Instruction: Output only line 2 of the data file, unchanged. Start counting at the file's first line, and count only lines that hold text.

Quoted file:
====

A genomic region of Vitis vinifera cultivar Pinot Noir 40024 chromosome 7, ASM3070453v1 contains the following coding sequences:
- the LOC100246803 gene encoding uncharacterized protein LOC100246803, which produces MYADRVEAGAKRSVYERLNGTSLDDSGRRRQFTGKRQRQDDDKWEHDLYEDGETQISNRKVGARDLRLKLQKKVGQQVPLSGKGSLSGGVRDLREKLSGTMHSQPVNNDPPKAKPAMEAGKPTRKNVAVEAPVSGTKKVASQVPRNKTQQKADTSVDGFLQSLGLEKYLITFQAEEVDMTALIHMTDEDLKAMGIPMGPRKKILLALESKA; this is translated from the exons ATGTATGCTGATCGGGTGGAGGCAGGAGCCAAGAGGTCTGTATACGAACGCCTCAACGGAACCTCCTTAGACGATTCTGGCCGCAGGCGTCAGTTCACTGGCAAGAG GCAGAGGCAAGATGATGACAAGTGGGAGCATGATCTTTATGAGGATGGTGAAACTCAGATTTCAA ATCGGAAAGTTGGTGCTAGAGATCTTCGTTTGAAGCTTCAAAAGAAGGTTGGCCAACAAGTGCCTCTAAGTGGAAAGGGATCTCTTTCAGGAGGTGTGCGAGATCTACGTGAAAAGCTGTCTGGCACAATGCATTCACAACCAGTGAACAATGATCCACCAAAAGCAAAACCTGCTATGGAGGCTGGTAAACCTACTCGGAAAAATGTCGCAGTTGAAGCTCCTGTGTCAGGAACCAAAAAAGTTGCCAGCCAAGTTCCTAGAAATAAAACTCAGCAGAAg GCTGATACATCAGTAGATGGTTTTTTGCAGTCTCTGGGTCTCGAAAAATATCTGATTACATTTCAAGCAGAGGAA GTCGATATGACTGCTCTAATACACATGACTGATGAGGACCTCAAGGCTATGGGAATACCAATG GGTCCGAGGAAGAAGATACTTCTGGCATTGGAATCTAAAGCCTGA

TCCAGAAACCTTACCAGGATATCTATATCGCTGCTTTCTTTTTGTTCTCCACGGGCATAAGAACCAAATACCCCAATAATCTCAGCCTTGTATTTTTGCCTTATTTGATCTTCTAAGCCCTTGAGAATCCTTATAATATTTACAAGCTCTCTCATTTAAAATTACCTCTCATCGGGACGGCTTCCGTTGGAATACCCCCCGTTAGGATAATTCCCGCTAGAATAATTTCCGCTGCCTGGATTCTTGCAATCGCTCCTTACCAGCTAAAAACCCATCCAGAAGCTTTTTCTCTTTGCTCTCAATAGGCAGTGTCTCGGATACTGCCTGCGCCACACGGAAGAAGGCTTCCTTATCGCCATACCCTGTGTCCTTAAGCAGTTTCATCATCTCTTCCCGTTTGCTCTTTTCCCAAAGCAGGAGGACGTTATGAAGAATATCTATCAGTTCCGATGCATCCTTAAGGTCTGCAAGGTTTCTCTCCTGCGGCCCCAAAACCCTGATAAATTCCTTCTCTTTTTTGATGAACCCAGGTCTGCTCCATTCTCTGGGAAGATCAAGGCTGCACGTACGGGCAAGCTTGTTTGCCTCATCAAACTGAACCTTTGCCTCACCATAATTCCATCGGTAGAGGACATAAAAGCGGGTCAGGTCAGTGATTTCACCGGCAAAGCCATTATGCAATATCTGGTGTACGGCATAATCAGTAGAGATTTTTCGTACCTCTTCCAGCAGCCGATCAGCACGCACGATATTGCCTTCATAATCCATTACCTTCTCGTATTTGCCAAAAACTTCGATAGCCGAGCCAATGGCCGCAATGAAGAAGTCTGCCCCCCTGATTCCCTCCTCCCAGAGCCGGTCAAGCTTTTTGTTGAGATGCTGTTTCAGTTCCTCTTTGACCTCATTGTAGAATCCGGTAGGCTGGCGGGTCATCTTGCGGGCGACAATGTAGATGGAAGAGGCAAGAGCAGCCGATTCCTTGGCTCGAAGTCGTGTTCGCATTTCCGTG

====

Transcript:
- the LOC100246803 gene encoding uncharacterized protein LOC100246803, which produces MYADRVEAGAKRSVYERLNGTSLDDSGRRRQFTGKRQRQDDDKWEHDLYEDGETQISNRKVGARDLRLKLQKKVGQQVPLSGKGSLSGGVRDLREKLSGTMHSQPVNNDPPKAKPAMEAGKPTRKNVAVEAPVSGTKKVASQVPRNKTQQKADTSVDGFLQSLGLEKYLITFQAEEVDMTALIHMTDEDLKAMGIPMGPRKKILLALESKA; this is translated from the exons ATGTATGCTGATCGGGTGGAGGCAGGAGCCAAGAGGTCTGTATACGAACGCCTCAACGGAACCTCCTTAGACGATTCTGGCCGCAGGCGTCAGTTCACTGGCAAGAG GCAGAGGCAAGATGATGACAAGTGGGAGCATGATCTTTATGAGGATGGTGAAACTCAGATTTCAA ATCGGAAAGTTGGTGCTAGAGATCTTCGTTTGAAGCTTCAAAAGAAGGTTGGCCAACAAGTGCCTCTAAGTGGAAAGGGATCTCTTTCAGGAGGTGTGCGAGATCTACGTGAAAAGCTGTCTGGCACAATGCATTCACAACCAGTGAACAATGATCCACCAAAAGCAAAACCTGCTATGGAGGCTGGTAAACCTACTCGGAAAAATGTCGCAGTTGAAGCTCCTGTGTCAGGAACCAAAAAAGTTGCCAGCCAAGTTCCTAGAAATAAAACTCAGCAGAAg GCTGATACATCAGTAGATGGTTTTTTGCAGTCTCTGGGTCTCGAAAAATATCTGATTACATTTCAAGCAGAGGAA GTCGATATGACTGCTCTAATACACATGACTGATGAGGACCTCAAGGCTATGGGAATACCAATG GGTCCGAGGAAGAAGATACTTCTGGCATTGGAATCTAAAGCCTGA